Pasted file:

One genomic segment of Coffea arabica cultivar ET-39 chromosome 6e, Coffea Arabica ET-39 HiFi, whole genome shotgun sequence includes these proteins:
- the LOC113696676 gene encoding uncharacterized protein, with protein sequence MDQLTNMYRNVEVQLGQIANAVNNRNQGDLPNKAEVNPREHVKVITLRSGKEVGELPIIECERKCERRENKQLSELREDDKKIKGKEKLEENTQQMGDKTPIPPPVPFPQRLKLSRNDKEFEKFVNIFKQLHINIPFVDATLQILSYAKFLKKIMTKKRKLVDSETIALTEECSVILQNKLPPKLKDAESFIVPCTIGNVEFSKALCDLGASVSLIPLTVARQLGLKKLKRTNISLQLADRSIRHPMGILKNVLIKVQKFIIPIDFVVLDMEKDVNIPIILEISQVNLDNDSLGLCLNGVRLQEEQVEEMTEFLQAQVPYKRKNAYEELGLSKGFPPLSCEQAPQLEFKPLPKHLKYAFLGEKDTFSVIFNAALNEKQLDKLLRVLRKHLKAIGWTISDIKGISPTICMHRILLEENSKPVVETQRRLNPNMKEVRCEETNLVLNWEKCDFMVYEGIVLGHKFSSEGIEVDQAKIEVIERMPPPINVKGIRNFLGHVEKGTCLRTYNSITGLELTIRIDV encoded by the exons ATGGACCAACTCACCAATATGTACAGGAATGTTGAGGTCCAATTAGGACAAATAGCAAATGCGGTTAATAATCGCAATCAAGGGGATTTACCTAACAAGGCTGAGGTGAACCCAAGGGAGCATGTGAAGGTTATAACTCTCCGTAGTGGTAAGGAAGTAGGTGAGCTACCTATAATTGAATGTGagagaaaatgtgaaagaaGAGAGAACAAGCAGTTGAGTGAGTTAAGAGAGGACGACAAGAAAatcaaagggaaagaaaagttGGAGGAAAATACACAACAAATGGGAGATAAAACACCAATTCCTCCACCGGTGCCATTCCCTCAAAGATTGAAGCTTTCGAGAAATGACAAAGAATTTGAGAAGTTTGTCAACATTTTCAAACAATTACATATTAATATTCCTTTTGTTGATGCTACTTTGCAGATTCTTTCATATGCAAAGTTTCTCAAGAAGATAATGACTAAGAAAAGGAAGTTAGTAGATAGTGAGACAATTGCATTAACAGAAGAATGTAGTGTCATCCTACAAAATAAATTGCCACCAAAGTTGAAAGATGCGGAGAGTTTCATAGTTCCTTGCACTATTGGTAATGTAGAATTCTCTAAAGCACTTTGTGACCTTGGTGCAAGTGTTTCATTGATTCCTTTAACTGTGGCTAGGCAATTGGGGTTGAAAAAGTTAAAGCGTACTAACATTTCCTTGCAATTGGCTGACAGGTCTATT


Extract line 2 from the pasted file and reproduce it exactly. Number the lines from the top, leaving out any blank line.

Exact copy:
- the LOC113696676 gene encoding uncharacterized protein, with protein sequence MDQLTNMYRNVEVQLGQIANAVNNRNQGDLPNKAEVNPREHVKVITLRSGKEVGELPIIECERKCERRENKQLSELREDDKKIKGKEKLEENTQQMGDKTPIPPPVPFPQRLKLSRNDKEFEKFVNIFKQLHINIPFVDATLQILSYAKFLKKIMTKKRKLVDSETIALTEECSVILQNKLPPKLKDAESFIVPCTIGNVEFSKALCDLGASVSLIPLTVARQLGLKKLKRTNISLQLADRSIRHPMGILKNVLIKVQKFIIPIDFVVLDMEKDVNIPIILEISQVNLDNDSLGLCLNGVRLQEEQVEEMTEFLQAQVPYKRKNAYEELGLSKGFPPLSCEQAPQLEFKPLPKHLKYAFLGEKDTFSVIFNAALNEKQLDKLLRVLRKHLKAIGWTISDIKGISPTICMHRILLEENSKPVVETQRRLNPNMKEVRCEETNLVLNWEKCDFMVYEGIVLGHKFSSEGIEVDQAKIEVIERMPPPINVKGIRNFLGHVEKGTCLRTYNSITGLELTIRIDV encoded by the exons ATGGACCAACTCACCAATATGTACAGGAATGTTGAGGTCCAATTAGGACAAATAGCAAATGCGGTTAATAATCGCAATCAAGGGGATTTACCTAACAAGGCTGAGGTGAACCCAAGGGAGCATGTGAAGGTTATAACTCTCCGTAGTGGTAAGGAAGTAGGTGAGCTACCTATAATTGAATGTGagagaaaatgtgaaagaaGAGAGAACAAGCAGTTGAGTGAGTTAAGAGAGGACGACAAGAAAatcaaagggaaagaaaagttGGAGGAAAATACACAACAAATGGGAGATAAAACACCAATTCCTCCACCGGTGCCATTCCCTCAAAGATTGAAGCTTTCGAGAAATGACAAAGAATTTGAGAAGTTTGTCAACATTTTCAAACAATTACATATTAATATTCCTTTTGTTGATGCTACTTTGCAGATTCTTTCATATGCAAAGTTTCTCAAGAAGATAATGACTAAGAAAAGGAAGTTAGTAGATAGTGAGACAATTGCATTAACAGAAGAATGTAGTGTCATCCTACAAAATAAATTGCCACCAAAGTTGAAAGATGCGGAGAGTTTCATAGTTCCTTGCACTATTGGTAATGTAGAATTCTCTAAAGCACTTTGTGACCTTGGTGCAAGTGTTTCATTGATTCCTTTAACTGTGGCTAGGCAATTGGGGTTGAAAAAGTTAAAGCGTACTAACATTTCCTTGCAATTGGCTGACAGGTCTATT